When he arrived at Warren, Brown said, “I was positive that I had no chance of redemption at all. I was down and out. I was in a place people outside the prison would expect me to be in.”

But, he said, through the Sunshine Lady grant, “I was given a chance. I was shown a glimmer of light. That glimmer came from Doris Buffett.”

Brown called Buffett a “single ray of sunshine when we are at our darkest moment,” saying that her generosity and belief in the rehabilitation of inmates opened opportunities they never had before.

He talked about a phone conversation he had with award-winning author and Holocaust survivor Aranka Siegal as part of his human rights studies. “It literally changed a part of me,” he said. “It made me think and feel differently, and it was one of the experiences I had when going to college that made me thankful to be in prison. If I hadn’t experienced that phone call, I wouldn’t be who I am today.”

The earliest possible date that Brown can be released from Warren is March 2023, but he told faculty members that he hopes to continue his studies and aspires “to pass on the gifts that you have given me.”

He thanked them profusely for leaving their personal judgments of students’ various crimes at the gate of the prison and treating them just as they would any other student attending the University College at Rockland, an off-campus center of the UMaine System.

Brown asked the assembled family members to continue to believe in the students, and asked the students to be inspired and courageous enough to create positive change. “Create something beautiful, just like Doris Buffett has created for us.”

Sustaining change

T. Richard Snyder, chairman of the Restorative Justice Institute of Maine and former academic dean of the New York Theological Seminary, delivered Monday’s commencement address. In doing so, rather than speaking to the audience, he turned to the students seated to his left and spoke directly to them.

“This is your commencement, your new beginning,” he told them, with each having “gotten to the point of wanting to clear up the past and make a new start.”

Acknowledging the struggle to study in prison, particularly when other inmates tried to distract or belittle the students, Snyder said the students’ shared resolve is proof that “we’re capable of restructuring our lives when we become capable of recognizing the things that have shaped us.”

Now, he said, “whereever life takes you, take the knowledge you have learned. Use everything you are and everything you have to serve others to make the world better.”

Daniel Roberts, 44, of Sabattus, would like to do that.

Serving a 55-year sentence for murdering his ex-girlfriend in 2005 in a custody dispute over their then-2-year-old daughter, Roberts petitioned the court in August for a new trial, arguing that some aspects of his 2007 trial were flawed, violating his constitutional rights.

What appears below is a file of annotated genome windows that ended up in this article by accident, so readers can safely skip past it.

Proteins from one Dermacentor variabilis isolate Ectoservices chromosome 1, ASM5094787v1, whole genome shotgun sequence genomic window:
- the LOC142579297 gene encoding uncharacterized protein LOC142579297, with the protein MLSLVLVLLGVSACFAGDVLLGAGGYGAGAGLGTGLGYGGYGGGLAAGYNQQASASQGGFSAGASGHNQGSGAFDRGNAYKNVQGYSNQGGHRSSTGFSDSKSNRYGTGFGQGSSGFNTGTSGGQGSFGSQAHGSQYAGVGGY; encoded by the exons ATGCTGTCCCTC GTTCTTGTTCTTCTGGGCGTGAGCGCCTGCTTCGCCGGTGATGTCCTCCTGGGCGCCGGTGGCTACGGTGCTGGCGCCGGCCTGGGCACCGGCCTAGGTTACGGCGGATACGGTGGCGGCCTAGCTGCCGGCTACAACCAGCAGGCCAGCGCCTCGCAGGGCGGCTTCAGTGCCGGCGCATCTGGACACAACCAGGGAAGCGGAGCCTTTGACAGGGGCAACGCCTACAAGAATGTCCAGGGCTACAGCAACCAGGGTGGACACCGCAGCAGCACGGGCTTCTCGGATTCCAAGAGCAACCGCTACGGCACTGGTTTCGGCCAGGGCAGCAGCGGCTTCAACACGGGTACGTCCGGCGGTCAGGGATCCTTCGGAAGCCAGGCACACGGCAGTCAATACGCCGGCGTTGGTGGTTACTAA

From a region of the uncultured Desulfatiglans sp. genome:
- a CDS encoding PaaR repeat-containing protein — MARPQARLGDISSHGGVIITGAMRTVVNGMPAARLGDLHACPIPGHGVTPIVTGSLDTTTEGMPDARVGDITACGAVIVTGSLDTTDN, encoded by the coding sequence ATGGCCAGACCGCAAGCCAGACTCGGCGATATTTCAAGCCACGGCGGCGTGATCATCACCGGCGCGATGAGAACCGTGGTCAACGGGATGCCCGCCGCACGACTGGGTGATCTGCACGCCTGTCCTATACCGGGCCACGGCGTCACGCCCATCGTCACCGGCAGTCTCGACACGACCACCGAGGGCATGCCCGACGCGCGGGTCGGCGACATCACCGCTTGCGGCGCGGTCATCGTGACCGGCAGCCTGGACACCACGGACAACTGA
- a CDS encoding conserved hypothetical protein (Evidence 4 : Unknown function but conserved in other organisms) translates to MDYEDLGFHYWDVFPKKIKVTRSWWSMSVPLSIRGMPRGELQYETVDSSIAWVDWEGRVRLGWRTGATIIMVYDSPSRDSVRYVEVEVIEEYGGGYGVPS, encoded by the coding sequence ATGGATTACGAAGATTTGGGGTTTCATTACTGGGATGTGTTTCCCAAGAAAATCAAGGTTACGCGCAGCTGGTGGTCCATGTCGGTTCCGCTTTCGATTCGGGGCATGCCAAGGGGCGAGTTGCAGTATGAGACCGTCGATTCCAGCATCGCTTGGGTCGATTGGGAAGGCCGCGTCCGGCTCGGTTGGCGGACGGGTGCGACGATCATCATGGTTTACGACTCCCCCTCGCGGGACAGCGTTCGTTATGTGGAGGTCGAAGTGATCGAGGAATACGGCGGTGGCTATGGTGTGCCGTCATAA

He was among the class of associate-degree honor students, and accepted his diploma enthusiastically, shaking faculty members’ hands, kissing Buffett and slapping his fellow students on the back in congratulations. If there was a class clown, he was it.

Visiting with his family after the ceremony, Roberts said he would like to pursue a bachelor’s degree. However, he said, he doesn’t think that will be possible because the pod he is currently assigned to live in is on a 20-hour lockdown. That doesn’t give him the same access to faculty as other students might have, and doesn’t always leave enough time for him to attend classes and do the homework.

He’d like to see prison administrators work with the UMaine System to accommodate inmates like him who want to continue their schoolwork. Meehan said she was hopeful some arrangement could be worked out to help inmates assigned to extended lockdown units.

Both Roberts and Hairston said the hardest part of finishing their degrees was finding the time within the confines of the prison’s daily schedule.

Deputy Warden Tausek, student adviser Bancroft and Meehan all said there is a possibility that more could be done to accommodate students’ study needs, but Tausek said prison is a complicated environment to manage. Even so, the evidence that better-educated inmates are better-behaved makes increasing access to the program worth pursuing, he said.

Faculty member Steve Moro, who teaches public speaking and debate, said the Sunshine Lady program is “transformative” for inmates and for faculty.

The students are highly motivated, he said, and he often enjoys the prison teaching environment more than a regular classroom. These students, he said, “go to a different place” when studying. They enjoy “the life of the mind” instead of the physical.

For example, he said, students learn how to debate topics in civil tones, which “is a tool they can use inside or outside” the prison. “It’s pure teaching. It’s why we went into the profession,” Moro said.

Another faculty member, John Potter, agreed.

Potter, who taught high school for more than 30 years in the Camden-Rockport area, teaches creative writing. He said inmates take their assignments seriously and, through writing, are able to focus on their emotions and make sense of their feelings.